Another White House spokesman, meanwhile, criticized the leak of such information to the news media and questioned the motivations of those who do so.

“It’s troubling,” White House deputy press secretary Tony Fratto said Friday. “I’ve had the awful responsibility to have to work with The New York Times and other news organizations on stories that involve the release of classified information. And I can tell you that every time I’ve dealt with any of these stories, I have felt that we have chipped away at the safety and security of America with the publication of this kind of information.”

The CIA has interrogated fewer than 100 “hardened” terrorists and has used “special methods of questioning” on a third of them, according to Hayden.

6 Responses to Bush says torture is good

  1. Sandra Price

    October 8, 2007 at 6:27 am

    So Bush wants the truth about our enemies even if it means torture. Had he paid attention to the Security information before 9/11, we would not be torturing anyone. He is day late and a dollar short and should be unseated quickly.

    He may be a Christian but has no sense of American Values and has never put America first in any way. He wanted this war before he was elected and he is now lying in his teeth about how he is using the label Commander in Chief. He is no better than Stalin or Hitler but we are in for one more year of this cretin. I cannot in any possible way ever vote for a Republican again until the core of the party is destroyed and some honest, moral and decent people can be found. The GOP caved in too easily under this religious despot.

  2. old_curmudgeon

    October 8, 2007 at 10:09 am

    By any definition of “christian” Bush isn’t. Because he says he is doesn’t make it so. Last I checked, mass murder and torture were not Christian values.

    Going to a church doesn’t make you a Christian any more than standing in a garage makes you a porsche. But, that’s just this old curmudgeon’s opinion.

  3. Jenifer D.

    October 8, 2007 at 11:12 am

    Ladies and Gentlemen, it’s ironic what an interesting family history our current prez has:

    Grampy Prescott made the family fortune dealing with Hitler’s companies, Hitler being a known an enemy of the U.S. (his assets seized in 1942 under the ‘Trading with the Enemy Act). Then his father, George Sr., heading up the CIA before he became prez, the cast of characters (Cheney, Rove, Rumsfeld) and a few others who don’t seem to go away, they just play musical political chairs.

    Now W is in office for two terms (I do not believe he won either election legally) and everytime I see him on television the deepening lines in his face, the darting eyes, and the posturing tells me he is anything, but, in charge. He allowed a privately contracted merc outfit, whose CEO has given much moolah to the GOP, go into a combat zone and not only endangered U.S. troops, but, has brought much shame on the U.S. because these mercs are not bound by any rules of engagement and they refuse to be held accountable for their actions.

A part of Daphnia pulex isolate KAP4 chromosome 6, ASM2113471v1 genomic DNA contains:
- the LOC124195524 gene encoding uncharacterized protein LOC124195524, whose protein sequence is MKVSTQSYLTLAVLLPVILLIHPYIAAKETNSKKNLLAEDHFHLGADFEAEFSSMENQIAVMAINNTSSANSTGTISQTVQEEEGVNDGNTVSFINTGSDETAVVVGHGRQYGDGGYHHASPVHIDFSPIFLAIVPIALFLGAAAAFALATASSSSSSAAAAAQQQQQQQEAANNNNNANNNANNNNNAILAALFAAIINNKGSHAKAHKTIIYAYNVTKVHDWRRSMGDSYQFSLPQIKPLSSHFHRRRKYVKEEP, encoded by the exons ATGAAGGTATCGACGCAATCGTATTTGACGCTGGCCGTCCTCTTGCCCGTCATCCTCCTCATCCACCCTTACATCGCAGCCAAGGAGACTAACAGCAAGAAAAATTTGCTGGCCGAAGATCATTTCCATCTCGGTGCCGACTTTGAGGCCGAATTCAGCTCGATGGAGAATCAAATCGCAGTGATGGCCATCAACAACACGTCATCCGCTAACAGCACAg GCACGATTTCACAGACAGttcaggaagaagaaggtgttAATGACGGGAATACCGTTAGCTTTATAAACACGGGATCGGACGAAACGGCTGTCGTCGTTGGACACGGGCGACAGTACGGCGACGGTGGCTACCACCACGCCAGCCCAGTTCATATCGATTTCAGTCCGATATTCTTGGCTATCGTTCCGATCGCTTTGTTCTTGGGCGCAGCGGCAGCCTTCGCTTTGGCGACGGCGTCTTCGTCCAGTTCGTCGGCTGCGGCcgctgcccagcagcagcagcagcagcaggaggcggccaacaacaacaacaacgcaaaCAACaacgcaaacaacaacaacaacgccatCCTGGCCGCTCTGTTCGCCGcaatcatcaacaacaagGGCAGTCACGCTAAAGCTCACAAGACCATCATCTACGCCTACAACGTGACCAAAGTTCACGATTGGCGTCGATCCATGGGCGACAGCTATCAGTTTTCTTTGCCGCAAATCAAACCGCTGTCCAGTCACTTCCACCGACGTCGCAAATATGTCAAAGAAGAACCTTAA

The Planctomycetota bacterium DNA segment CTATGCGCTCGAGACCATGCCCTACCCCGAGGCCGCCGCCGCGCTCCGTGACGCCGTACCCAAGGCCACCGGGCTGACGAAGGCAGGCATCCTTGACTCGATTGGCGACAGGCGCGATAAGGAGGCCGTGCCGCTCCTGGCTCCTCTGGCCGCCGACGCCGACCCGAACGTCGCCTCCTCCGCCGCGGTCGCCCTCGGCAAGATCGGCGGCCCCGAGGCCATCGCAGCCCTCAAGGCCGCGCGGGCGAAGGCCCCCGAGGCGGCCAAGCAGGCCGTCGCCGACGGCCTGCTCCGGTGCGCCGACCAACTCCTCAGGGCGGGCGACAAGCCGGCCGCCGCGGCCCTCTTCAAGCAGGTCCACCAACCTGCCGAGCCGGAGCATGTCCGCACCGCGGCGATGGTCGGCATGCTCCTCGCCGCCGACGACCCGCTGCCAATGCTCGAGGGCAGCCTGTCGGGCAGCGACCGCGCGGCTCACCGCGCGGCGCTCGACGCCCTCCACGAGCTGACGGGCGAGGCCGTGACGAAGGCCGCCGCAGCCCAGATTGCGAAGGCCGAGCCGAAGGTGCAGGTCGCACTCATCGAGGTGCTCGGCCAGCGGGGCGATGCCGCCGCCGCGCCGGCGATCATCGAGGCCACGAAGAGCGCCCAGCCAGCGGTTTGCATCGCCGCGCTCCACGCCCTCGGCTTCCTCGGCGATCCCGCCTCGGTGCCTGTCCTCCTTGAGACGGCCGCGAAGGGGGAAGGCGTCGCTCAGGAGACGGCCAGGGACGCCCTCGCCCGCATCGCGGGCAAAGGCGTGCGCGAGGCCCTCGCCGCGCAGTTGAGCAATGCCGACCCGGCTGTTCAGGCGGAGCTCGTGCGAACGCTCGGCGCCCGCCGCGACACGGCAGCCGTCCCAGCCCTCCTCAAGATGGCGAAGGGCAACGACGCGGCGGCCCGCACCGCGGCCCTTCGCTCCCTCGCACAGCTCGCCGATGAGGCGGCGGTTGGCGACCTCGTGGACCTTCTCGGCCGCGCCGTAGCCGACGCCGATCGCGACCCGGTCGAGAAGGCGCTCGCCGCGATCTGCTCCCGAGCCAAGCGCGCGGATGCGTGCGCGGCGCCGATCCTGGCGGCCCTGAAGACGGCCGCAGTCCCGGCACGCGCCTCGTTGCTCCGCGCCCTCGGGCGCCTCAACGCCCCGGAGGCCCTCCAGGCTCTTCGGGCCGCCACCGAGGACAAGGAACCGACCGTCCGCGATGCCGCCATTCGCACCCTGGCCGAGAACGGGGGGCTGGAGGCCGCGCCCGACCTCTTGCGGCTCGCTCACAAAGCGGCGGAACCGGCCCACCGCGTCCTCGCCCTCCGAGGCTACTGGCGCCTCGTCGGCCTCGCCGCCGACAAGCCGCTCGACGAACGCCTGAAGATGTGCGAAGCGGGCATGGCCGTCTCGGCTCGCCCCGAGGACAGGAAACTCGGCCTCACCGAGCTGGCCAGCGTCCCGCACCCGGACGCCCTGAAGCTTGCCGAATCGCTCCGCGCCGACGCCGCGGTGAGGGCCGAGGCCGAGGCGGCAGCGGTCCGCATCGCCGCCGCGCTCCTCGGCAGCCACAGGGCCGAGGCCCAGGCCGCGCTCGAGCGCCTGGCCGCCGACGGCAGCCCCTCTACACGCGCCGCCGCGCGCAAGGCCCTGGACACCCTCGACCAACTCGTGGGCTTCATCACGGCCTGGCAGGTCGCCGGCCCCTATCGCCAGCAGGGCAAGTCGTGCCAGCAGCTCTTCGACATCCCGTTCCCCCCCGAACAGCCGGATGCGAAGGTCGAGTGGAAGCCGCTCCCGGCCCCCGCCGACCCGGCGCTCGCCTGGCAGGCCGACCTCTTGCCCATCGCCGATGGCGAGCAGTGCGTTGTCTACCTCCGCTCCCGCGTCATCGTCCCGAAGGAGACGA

I suspect these are the same loose cannons who were contracted to conduct interrogations of the prisoners at Abu Ghraib; they were allowed to work alongside U.S. soldiers who are held accountable under the provisions of UCMJ, Code of Conduct, and the Geneva Conventions and these mercs have ZERO regard for that. We’re Mercs Inc. held accountable for the atrocities? No, they weren’t. The enlisted soldiers under their supervision were held accountable while Mercs Inc. slipped away into the shadows, with their tidy paychecks stashed under their hats.

    All-in-all, I think it’s disgusting that many U.S. voters are standing by, watching this debacle unfold and it isn’t going to hit home how much damage has been done to our U.S. Constitution until their precious cable television is taken away, or their internet blocked, or some other instant gratification they’re accustomed to; that’s when the damage hits home!

    The system of checks and balances isn’t working because the people it has been entrusted to (our elected officials) are afraid to use it. Does #43 and his lackeys have that much dirt on everyone in office? J. Edgar Hoover’s ghost must be pulling the puppet strings this year.

  4. JudyB

    October 8, 2007 at 3:02 pm

    For once I ALMOST agree with the dolt! However, it should instead be both he & Cheney that are faced with undergoing the type of “harsh” questioning he’s so eager and willing to put to others under, after all, it seems millions of folks think he is the number one danger the USA has had to deal with DAILY.

  5. Steve Horn

    October 8, 2007 at 11:24 am

    The true enemy of the American people IS Bush – betcha he’d cry like a baby if he even suspected that he was going to face “harsh interrogation” techniques …

  6. old_curmudgeon

    November 7, 2007 at 9:03 am

    I bet that if we subjected B&C to “enhanced interrogation techinques” we could get them to “admit” to staging/allowing 9/11 to provide the “excuse” to attack Iraq…to abrogate the Constitution…